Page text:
Following the creation of the National Health Service in 1948, the hospital was granted Teaching Hospital status. In 1974 the NHS re-organisation saw King's become the centre for all health services management in its catchment area. The hospital's medical school was reunited with King's College in 1983 to form King's College School of Medicine and Dentistry. A purpose-built medical education centre, the Weston Education Centre, was built in 1997 and contains a medical library as well as hosting conferences, symposia, and professional training events as well as containing public access computer rooms for students. In 1998 King's College School of Medicine and Dentistry merged with the United Medical and Dental Schools (UMDS) of Guy's and St Thomas's Hospitals to form Guy's, King's and St Thomas's School of Medicine, commonly abbreviated to "GKT". In 2002 the Golden Jubilee wing was completed, which hosts a number of outpatient clinics as well as therapy suites for speech and language, occupational therapy, and physiotherapy.Tertiary care specialities
King's Liver Unit is the largest and most comprehensive service of its kind in the world, with a strong interest in pediatric liver cancers. King's also operates the largest liver transplantion programme in Europe.
There is a great deal of expertise within King's Department of Neurology. There is a large outpatient movement disorder clinic, specialising in multidisciplinary team management of Parkinson's disease, dystonia, progressive supranuclear palsy, and related diseases. It is one of only five centres in the European Union designated a "Centre of Excellence" by the National Parkinson Foundation. In 1995 Professor Nigel Leigh established the UK's first specialist Motor Neurone Disease Care & Research Centre, a model of care which has since been reproduced at 13 other centres throughout the country. The emphasis is on rapid diagnosis, management by a multidisciplinary team, with a strong focus on basic science research and clinical trials.Location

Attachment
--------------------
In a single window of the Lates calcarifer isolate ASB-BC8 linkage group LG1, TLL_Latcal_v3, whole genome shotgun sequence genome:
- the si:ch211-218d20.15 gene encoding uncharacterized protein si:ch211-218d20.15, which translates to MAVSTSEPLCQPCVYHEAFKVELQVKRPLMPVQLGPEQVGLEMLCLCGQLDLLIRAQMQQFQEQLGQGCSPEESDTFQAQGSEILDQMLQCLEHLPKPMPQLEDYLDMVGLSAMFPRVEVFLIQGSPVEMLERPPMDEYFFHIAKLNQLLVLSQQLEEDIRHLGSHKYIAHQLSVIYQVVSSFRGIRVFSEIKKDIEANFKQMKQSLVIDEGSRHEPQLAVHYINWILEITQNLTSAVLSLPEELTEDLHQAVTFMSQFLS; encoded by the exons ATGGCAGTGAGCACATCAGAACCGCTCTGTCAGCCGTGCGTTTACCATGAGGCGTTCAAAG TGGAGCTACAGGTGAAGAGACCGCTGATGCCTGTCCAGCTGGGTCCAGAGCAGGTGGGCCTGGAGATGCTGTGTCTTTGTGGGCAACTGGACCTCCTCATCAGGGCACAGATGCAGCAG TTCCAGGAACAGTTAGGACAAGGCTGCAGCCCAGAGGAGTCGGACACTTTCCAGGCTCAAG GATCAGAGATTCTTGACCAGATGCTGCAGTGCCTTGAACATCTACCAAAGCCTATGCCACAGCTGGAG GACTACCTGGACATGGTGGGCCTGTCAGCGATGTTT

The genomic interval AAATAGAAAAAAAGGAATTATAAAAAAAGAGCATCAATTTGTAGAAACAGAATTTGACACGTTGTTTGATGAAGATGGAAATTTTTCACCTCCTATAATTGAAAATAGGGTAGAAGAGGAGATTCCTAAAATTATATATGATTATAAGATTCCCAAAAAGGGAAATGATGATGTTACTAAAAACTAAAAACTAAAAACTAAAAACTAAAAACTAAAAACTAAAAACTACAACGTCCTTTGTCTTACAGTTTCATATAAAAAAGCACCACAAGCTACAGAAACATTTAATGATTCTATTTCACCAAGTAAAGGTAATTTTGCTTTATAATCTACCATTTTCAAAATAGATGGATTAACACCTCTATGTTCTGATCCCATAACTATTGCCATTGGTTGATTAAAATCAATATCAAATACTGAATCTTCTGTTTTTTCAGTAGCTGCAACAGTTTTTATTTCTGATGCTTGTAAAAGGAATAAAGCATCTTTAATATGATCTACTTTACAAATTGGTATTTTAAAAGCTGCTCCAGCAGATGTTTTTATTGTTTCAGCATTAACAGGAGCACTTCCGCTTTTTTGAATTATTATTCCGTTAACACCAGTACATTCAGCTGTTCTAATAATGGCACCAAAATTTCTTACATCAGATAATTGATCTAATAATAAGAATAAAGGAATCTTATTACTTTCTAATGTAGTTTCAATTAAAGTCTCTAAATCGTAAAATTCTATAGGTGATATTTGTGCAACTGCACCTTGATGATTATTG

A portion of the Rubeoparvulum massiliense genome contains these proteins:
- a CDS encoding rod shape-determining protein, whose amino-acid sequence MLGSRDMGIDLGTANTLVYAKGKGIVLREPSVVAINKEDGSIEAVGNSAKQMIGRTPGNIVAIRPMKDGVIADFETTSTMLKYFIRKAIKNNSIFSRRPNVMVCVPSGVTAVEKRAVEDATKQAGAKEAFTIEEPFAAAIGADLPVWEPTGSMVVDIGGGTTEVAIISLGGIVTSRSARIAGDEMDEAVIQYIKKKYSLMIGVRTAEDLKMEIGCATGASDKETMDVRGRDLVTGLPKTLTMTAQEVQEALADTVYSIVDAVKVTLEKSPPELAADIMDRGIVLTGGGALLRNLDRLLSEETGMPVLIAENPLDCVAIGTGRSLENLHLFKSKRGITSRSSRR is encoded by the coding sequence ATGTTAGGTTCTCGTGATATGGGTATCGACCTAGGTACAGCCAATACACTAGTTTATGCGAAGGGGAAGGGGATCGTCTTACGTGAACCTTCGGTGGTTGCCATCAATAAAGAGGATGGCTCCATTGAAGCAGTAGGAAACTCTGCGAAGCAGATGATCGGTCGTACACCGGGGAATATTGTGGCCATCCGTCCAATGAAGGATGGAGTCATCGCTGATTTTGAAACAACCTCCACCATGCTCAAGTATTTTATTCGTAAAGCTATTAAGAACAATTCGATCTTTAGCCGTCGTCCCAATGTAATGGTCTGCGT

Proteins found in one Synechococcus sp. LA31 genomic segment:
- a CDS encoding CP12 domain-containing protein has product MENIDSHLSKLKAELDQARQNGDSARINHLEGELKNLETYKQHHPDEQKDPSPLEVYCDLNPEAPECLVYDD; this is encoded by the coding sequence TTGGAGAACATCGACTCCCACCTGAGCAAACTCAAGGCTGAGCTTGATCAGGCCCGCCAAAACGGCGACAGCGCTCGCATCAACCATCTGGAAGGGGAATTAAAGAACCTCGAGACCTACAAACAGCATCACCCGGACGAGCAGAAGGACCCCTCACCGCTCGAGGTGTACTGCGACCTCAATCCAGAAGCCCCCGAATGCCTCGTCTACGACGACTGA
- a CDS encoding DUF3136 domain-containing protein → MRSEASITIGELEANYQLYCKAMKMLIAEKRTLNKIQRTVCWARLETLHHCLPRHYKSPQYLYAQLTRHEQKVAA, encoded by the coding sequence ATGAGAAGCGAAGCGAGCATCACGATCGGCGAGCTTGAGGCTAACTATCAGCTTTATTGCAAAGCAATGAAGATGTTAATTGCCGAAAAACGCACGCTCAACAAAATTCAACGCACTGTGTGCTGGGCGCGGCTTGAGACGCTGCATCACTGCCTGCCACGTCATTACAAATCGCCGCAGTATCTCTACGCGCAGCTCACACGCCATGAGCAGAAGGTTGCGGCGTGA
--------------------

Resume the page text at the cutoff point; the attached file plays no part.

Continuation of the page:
On the opposite side of the A215 (Denmark Hill) is the Maudsley psychiatric hospital, which has close links with King's. The Institute of Psychiatry is nearby and many doctors at King's collaborate with their academic colleagues in carrying out research in conditions such as Parkinson's disease and Motor neurone disease. The Denmark Hill Campus of King's College London is also on Denmark Hill although the main Strand campus is further along the 68 bus route at Aldwych. The nearest train station is Denmark Hill railway station. The hospital is near Ruskin Park on the other side of a railway line.Media
The hospital has recently featured in Channel 4's documentary 24 Hours In A&E which was first broadcast on 11 May 2011. The documentary focuses on the hospital's accident and emergency department and is filmed using 70 different camera's strategicaly placed to capture the workings of the department without interference.Famous alumni
- James W. Black - 1924-2010 Nobel Prize for Medicine winner 1988 for his contribution to discoveries of important principles for drug treatment
- William Bowman - 1837-1865 Ophthalmic surgeon, helped found Ophthalmological Society of the United Kingdom
- John Leonard Dawson - 1932-1999 Serjeant Surgeon to the Royal Household of the United Kingdom
- William Fergusson - 1840-1877 Surgeon, introduced practice of conservative amputation
- David Ferrier - 1871-1908 Pioneering experimental neurologist
- Joseph Lister - 1887-1893 Pioneer of antiseptic surgery